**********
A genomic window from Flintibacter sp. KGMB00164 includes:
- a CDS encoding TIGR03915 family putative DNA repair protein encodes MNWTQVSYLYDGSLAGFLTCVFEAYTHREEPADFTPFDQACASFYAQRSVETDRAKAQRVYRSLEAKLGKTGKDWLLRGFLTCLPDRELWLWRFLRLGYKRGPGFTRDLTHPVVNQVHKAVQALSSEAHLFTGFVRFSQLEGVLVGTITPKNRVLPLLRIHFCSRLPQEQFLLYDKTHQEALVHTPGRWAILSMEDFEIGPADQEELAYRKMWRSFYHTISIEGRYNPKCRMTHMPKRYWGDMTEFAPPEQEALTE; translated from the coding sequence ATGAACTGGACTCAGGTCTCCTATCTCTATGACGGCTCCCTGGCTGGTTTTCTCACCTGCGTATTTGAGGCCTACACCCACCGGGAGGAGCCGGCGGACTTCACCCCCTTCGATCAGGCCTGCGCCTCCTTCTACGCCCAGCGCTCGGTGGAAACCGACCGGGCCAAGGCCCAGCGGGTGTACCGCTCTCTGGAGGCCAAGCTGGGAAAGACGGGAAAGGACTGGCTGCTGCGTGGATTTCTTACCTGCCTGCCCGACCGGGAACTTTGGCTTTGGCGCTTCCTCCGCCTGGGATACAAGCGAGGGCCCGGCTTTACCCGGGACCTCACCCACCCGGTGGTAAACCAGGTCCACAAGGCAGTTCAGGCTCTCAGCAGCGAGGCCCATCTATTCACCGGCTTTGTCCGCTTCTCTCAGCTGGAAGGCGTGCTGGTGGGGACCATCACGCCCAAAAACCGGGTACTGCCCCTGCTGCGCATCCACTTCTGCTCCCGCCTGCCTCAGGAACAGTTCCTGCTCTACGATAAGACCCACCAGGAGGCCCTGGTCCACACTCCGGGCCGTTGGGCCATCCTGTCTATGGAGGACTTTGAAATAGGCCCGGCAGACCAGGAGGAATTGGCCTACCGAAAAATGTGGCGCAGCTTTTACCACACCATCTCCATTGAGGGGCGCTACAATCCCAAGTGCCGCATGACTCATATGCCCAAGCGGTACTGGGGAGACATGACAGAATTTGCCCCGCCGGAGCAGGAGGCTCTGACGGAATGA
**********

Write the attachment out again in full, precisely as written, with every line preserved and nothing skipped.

A genomic window from Flintibacter sp. KGMB00164 includes:
- a CDS encoding TIGR03915 family putative DNA repair protein encodes MNWTQVSYLYDGSLAGFLTCVFEAYTHREEPADFTPFDQACASFYAQRSVETDRAKAQRVYRSLEAKLGKTGKDWLLRGFLTCLPDRELWLWRFLRLGYKRGPGFTRDLTHPVVNQVHKAVQALSSEAHLFTGFVRFSQLEGVLVGTITPKNRVLPLLRIHFCSRLPQEQFLLYDKTHQEALVHTPGRWAILSMEDFEIGPADQEELAYRKMWRSFYHTISIEGRYNPKCRMTHMPKRYWGDMTEFAPPEQEALTE; translated from the coding sequence ATGAACTGGACTCAGGTCTCCTATCTCTATGACGGCTCCCTGGCTGGTTTTCTCACCTGCGTATTTGAGGCCTACACCCACCGGGAGGAGCCGGCGGACTTCACCCCCTTCGATCAGGCCTGCGCCTCCTTCTACGCCCAGCGCTCGGTGGAAACCGACCGGGCCAAGGCCCAGCGGGTGTACCGCTCTCTGGAGGCCAAGCTGGGAAAGACGGGAAAGGACTGGCTGCTGCGTGGATTTCTTACCTGCCTGCCCGACCGGGAACTTTGGCTTTGGCGCTTCCTCCGCCTGGGATACAAGCGAGGGCCCGGCTTTACCCGGGACCTCACCCACCCGGTGGTAAACCAGGTCCACAAGGCAGTTCAGGCTCTCAGCAGCGAGGCCCATCTATTCACCGGCTTTGTCCGCTTCTCTCAGCTGGAAGGCGTGCTGGTGGGGACCATCACGCCCAAAAACCGGGTACTGCCCCTGCTGCGCATCCACTTCTGCTCCCGCCTGCCTCAGGAACAGTTCCTGCTCTACGATAAGACCCACCAGGAGGCCCTGGTCCACACTCCGGGCCGTTGGGCCATCCTGTCTATGGAGGACTTTGAAATAGGCCCGGCAGACCAGGAGGAATTGGCCTACCGAAAAATGTGGCGCAGCTTTTACCACACCATCTCCATTGAGGGGCGCTACAATCCCAAGTGCCGCATGACTCATATGCCCAAGCGGTACTGGGGAGACATGACAGAATTTGCCCCGCCGGAGCAGGAGGCTCTGACGGAATGA